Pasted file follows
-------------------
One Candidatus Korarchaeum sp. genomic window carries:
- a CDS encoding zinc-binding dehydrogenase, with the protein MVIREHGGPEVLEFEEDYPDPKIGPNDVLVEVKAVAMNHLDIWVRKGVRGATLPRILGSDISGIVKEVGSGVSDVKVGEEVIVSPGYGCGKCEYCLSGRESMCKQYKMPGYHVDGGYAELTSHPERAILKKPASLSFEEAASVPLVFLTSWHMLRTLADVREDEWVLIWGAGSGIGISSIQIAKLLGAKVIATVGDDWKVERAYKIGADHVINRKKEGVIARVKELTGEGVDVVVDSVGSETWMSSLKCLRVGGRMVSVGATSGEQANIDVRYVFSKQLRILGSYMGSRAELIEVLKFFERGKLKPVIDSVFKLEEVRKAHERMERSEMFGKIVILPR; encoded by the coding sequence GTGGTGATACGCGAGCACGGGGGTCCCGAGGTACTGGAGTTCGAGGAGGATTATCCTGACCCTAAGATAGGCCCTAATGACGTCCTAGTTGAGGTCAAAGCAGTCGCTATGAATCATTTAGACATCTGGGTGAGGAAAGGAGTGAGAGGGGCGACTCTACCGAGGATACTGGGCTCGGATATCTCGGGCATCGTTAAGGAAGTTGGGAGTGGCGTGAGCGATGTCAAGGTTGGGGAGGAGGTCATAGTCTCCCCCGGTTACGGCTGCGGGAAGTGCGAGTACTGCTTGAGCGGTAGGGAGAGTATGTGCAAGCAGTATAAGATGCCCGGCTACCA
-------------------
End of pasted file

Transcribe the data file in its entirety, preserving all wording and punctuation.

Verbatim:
One Candidatus Korarchaeum sp. genomic window carries:
- a CDS encoding zinc-binding dehydrogenase, with the protein MVIREHGGPEVLEFEEDYPDPKIGPNDVLVEVKAVAMNHLDIWVRKGVRGATLPRILGSDISGIVKEVGSGVSDVKVGEEVIVSPGYGCGKCEYCLSGRESMCKQYKMPGYHVDGGYAELTSHPERAILKKPASLSFEEAASVPLVFLTSWHMLRTLADVREDEWVLIWGAGSGIGISSIQIAKLLGAKVIATVGDDWKVERAYKIGADHVINRKKEGVIARVKELTGEGVDVVVDSVGSETWMSSLKCLRVGGRMVSVGATSGEQANIDVRYVFSKQLRILGSYMGSRAELIEVLKFFERGKLKPVIDSVFKLEEVRKAHERMERSEMFGKIVILPR; encoded by the coding sequence GTGGTGATACGCGAGCACGGGGGTCCCGAGGTACTGGAGTTCGAGGAGGATTATCCTGACCCTAAGATAGGCCCTAATGACGTCCTAGTTGAGGTCAAAGCAGTCGCTATGAATCATTTAGACATCTGGGTGAGGAAAGGAGTGAGAGGGGCGACTCTACCGAGGATACTGGGCTCGGATATCTCGGGCATCGTTAAGGAAGTTGGGAGTGGCGTGAGCGATGTCAAGGTTGGGGAGGAGGTCATAGTCTCCCCCGGTTACGGCTGCGGGAAGTGCGAGTACTGCTTGAGCGGTAGGGAGAGTATGTGCAAGCAGTATAAGATGCCCGGCTACCA